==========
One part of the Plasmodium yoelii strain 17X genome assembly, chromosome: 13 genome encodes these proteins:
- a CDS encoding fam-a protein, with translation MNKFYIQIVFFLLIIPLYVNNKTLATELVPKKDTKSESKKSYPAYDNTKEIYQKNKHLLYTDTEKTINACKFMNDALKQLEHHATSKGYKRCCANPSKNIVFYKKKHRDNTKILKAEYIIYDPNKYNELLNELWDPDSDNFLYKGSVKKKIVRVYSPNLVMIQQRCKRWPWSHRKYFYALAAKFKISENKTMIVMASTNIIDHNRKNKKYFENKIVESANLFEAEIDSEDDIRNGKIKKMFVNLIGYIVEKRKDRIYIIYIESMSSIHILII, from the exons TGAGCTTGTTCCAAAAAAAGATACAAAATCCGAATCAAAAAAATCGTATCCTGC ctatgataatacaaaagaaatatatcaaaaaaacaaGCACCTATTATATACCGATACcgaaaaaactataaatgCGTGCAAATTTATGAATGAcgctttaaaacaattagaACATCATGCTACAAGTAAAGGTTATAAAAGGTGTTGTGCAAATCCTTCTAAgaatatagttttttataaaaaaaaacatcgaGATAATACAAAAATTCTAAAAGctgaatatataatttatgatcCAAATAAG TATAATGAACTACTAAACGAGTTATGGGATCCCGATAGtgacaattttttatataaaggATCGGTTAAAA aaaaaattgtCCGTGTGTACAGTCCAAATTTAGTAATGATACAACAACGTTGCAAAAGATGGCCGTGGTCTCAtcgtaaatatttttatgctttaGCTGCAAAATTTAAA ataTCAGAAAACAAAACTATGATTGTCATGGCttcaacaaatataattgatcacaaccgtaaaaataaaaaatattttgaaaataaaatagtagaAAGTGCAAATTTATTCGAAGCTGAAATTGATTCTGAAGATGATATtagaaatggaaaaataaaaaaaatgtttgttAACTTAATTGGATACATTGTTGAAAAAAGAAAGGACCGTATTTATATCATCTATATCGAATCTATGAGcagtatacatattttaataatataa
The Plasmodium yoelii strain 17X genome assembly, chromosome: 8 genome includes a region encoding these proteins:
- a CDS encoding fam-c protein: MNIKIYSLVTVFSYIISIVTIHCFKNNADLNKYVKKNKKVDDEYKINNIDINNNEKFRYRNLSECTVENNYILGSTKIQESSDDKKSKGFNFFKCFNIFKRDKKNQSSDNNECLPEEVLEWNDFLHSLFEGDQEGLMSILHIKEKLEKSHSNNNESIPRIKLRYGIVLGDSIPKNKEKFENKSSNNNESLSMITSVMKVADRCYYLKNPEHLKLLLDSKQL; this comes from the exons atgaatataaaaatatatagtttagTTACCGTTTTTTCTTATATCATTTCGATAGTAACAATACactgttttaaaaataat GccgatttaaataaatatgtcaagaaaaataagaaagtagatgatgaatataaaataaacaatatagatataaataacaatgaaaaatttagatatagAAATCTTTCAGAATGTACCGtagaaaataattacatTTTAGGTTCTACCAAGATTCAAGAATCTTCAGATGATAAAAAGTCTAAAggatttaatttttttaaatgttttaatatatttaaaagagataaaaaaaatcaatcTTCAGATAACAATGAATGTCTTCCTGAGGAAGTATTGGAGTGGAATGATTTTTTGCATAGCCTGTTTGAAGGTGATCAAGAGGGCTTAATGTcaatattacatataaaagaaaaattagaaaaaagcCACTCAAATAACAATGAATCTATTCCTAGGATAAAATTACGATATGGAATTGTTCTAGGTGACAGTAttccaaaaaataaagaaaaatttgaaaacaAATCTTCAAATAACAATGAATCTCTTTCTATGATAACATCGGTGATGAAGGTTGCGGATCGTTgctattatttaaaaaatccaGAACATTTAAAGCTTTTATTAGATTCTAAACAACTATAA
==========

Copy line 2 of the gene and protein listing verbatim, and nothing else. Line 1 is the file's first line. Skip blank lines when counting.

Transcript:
- a CDS encoding fam-a protein, with translation MNKFYIQIVFFLLIIPLYVNNKTLATELVPKKDTKSESKKSYPAYDNTKEIYQKNKHLLYTDTEKTINACKFMNDALKQLEHHATSKGYKRCCANPSKNIVFYKKKHRDNTKILKAEYIIYDPNKYNELLNELWDPDSDNFLYKGSVKKKIVRVYSPNLVMIQQRCKRWPWSHRKYFYALAAKFKISENKTMIVMASTNIIDHNRKNKKYFENKIVESANLFEAEIDSEDDIRNGKIKKMFVNLIGYIVEKRKDRIYIIYIESMSSIHILII, from the exons TGAGCTTGTTCCAAAAAAAGATACAAAATCCGAATCAAAAAAATCGTATCCTGC ctatgataatacaaaagaaatatatcaaaaaaacaaGCACCTATTATATACCGATACcgaaaaaactataaatgCGTGCAAATTTATGAATGAcgctttaaaacaattagaACATCATGCTACAAGTAAAGGTTATAAAAGGTGTTGTGCAAATCCTTCTAAgaatatagttttttataaaaaaaaacatcgaGATAATACAAAAATTCTAAAAGctgaatatataatttatgatcCAAATAAG TATAATGAACTACTAAACGAGTTATGGGATCCCGATAGtgacaattttttatataaaggATCGGTTAAAA aaaaaattgtCCGTGTGTACAGTCCAAATTTAGTAATGATACAACAACGTTGCAAAAGATGGCCGTGGTCTCAtcgtaaatatttttatgctttaGCTGCAAAATTTAAA ataTCAGAAAACAAAACTATGATTGTCATGGCttcaacaaatataattgatcacaaccgtaaaaataaaaaatattttgaaaataaaatagtagaAAGTGCAAATTTATTCGAAGCTGAAATTGATTCTGAAGATGATATtagaaatggaaaaataaaaaaaatgtttgttAACTTAATTGGATACATTGTTGAAAAAAGAAAGGACCGTATTTATATCATCTATATCGAATCTATGAGcagtatacatattttaataatataa